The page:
In this edition we discuss the reasons for the three-game losing streak, what it might take to get back on track, the "aura" of the team over the last week, injuries and the importance of getting a few wins on the next road trip. We keep it civil.

Download Trailblazers.com Podcast (45.4 MB)

Subscribe to Trail Blazers Podcasts on ITunes

Wednesday, December 2, 2009

Nobody Knows You When You're Down

There’s been a fair amount of chatter about Brandon Roy being selfish. The guy has been a consummate team player, carrying the weight of this team the past three seasons as they’ve overachieved their way to respectability. He’s done everything that the organization has asked of him.

Along the way he’s earned awards, All-Star appearances and contract extensions because he’s done things the right way. And now to hear him labeled as some kind of me-first prima donna is simply mind-boggling. I can literally feel my brain trying to punish itself by colliding into the side of my skull repeatedly in retaliation for wasting brain cells on trying to fathom how people could come to such laughable conclusions.

But tonight, I think I figured out where people are coming from. Don’t get me wrong; the conclusion that Roy is anything but one of the best things to happen to this franchise is still preposterous, but I think I’m onto the reason why some so badly misconstrue his motives.

Brandon Roy talks too much about himself.

For example, take his comments after the Trail Blazers lost their third-straight game, this time to the Miami Heat. Portland once again allowed their opponent to shoot better than 50 percent from the field, which is as sure-fire a way to lose as there is in the NBA. And that boils down to team defense. No one individual can be responsible for an opponents shooting percentage.

But Roy didn’t talk much about the team. He talked about himself.

“I think I’ve got to play better for 48 minutes,” said Roy. “We’ve got to start to establish some type of rhythm where we’re not playing well in spots and not scoring in stretches and then our defense gets pretty bad. But I’ve got to start playing much better, and hopefully I can do that Saturday.”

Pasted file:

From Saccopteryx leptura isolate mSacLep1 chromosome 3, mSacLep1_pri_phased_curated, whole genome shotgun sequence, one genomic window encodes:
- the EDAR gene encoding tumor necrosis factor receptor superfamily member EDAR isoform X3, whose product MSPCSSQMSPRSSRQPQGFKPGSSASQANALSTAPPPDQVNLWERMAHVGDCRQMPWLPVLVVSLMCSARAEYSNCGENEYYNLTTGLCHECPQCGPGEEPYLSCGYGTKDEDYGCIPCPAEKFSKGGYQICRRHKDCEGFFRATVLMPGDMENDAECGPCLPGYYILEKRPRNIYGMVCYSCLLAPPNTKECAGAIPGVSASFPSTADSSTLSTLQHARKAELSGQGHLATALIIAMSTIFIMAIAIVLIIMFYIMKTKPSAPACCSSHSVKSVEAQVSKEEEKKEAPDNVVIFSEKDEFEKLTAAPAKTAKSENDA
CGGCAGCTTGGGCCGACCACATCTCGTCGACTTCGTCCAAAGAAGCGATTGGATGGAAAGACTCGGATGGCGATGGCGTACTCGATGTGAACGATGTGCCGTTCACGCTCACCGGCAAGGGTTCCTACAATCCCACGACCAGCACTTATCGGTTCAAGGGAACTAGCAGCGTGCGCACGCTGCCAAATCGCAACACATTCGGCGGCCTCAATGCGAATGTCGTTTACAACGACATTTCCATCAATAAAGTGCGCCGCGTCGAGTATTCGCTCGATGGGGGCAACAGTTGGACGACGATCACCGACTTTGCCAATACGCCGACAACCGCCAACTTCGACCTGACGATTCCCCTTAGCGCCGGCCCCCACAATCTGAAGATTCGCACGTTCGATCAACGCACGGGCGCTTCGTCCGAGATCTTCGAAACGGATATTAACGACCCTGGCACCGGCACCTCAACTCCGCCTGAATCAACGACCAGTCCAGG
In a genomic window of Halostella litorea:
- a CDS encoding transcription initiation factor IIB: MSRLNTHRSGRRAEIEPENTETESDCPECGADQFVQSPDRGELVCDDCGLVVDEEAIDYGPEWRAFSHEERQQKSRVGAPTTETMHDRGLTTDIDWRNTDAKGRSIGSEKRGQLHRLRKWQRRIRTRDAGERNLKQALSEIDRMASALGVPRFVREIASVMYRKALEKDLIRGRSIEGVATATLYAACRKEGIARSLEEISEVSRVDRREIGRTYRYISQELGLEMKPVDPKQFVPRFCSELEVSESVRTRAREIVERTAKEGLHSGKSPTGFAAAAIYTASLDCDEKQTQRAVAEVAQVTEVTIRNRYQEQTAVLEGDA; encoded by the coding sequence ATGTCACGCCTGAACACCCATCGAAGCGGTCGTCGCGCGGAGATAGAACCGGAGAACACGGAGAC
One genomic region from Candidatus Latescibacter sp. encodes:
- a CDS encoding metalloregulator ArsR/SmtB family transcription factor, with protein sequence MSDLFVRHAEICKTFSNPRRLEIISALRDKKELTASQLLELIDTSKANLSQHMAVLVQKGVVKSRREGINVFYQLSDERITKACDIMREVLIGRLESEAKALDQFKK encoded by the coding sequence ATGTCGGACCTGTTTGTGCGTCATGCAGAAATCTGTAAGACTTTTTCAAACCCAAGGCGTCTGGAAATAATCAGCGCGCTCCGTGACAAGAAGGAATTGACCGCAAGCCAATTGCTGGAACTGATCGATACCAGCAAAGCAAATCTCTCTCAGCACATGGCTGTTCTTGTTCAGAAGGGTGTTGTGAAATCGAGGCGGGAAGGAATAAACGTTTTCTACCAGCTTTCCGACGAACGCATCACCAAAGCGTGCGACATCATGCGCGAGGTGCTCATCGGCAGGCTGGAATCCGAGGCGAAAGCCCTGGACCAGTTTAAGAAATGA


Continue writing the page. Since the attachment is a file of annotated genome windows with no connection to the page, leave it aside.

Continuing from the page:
The nerve! Taking responsibility for your own play? How dare he.

But it didn’t stop there.

Said Roy: “I just feel like I didn’t make the plays tonight and I think I need to keep working at it and try to find my rhythm because I think it’s going to help this team.”

So many “I” statements. I didn’t make plays. I need to keep working. Focusing on what he needs to do? Is that selfish?

But wait, there’s more!

“I realized tonight that I’ve got to get better,” said Roy. “I’ve got to get into the gym and continue to work because I see some things that I could have done out there but I just wasn’t able to make some of the shots and make some of the reads. I think I’ve got to improve. Don’t get me wrong, the team has to get better but I still think there’s room for me to improve to help this team.”

He did talk about the team toward the end of that quote. Maybe that will earn him some slack. It doesn’t seem like being the go-to guy on and off the court for the past three years has earned him much leeway from some fans out there, but maybe mentioning team rather than taking complete and total responsibility for the loss will help.

But if you’re still feeling like Brandon could be doing more to earn your respect, keep reading.

“I think I got caught up in looking around too much instead of looking at myself and what I’ve got to do to help this team,” said Roy. “I’ve got to keep getting better … I just feel like I’ve been thinking too much or looking for a lot of different reasons instead of just looking at myself. I’ve got to get back to going out there and playing and not worrying about pointing fingers or this and that. I’ve just got to get back to being me and that’s how I’ve always been. I started to realize that over the last couple of days and especially tonight. I’ve got to get in the gym working and try to turn this around.”

A heartfelt admission that he “got caught up looking around.” Another declaration that he needs to improve. A mea culpa when it comes to “pointing fingers.” What brought on this moment of self-reflection?

“Just a lot of talking about this and offense and can you and Greg play and can you and Andre play,” said Roy. “I’ve got to play. I’ve got to get better. I’ve got to make the plays I’ve been able to make in the past. I’m capable of it, it’s just my mind has been in a lot of places and now I’ve got to just get focused on this team and just getting that hunger back. I hate to lose so I feel like I’ve got to get out there, be aggressive and confident. I haven’t been very confident lately and I think guys can tell that. I’ve got to get my confidence back and I think the rest of the team will see it.”

That last sentence is the reason why I find the Brandon-Roy-as-selfish-ogre narrative so perplexing. This team feeds off of Roy. They follow his lead. When he’s in a grove, the rest of the team has a much better chance of doing the same.

It’s not selfish to know your own importance. The real selfishness is in denying said importance, something Roy refuses to do. He could let himself off the hook by devaluing what he does for the Trail Blazers. He could step aside, contract in tow, and play out his days in Portland while ceding the responsibility of leadership to someone else. It’s been done before.

But not by Brandon. Not now. Now ever. He’ll suffer the criticism and he’ll take the heat, but he’s not going to take the easy way out.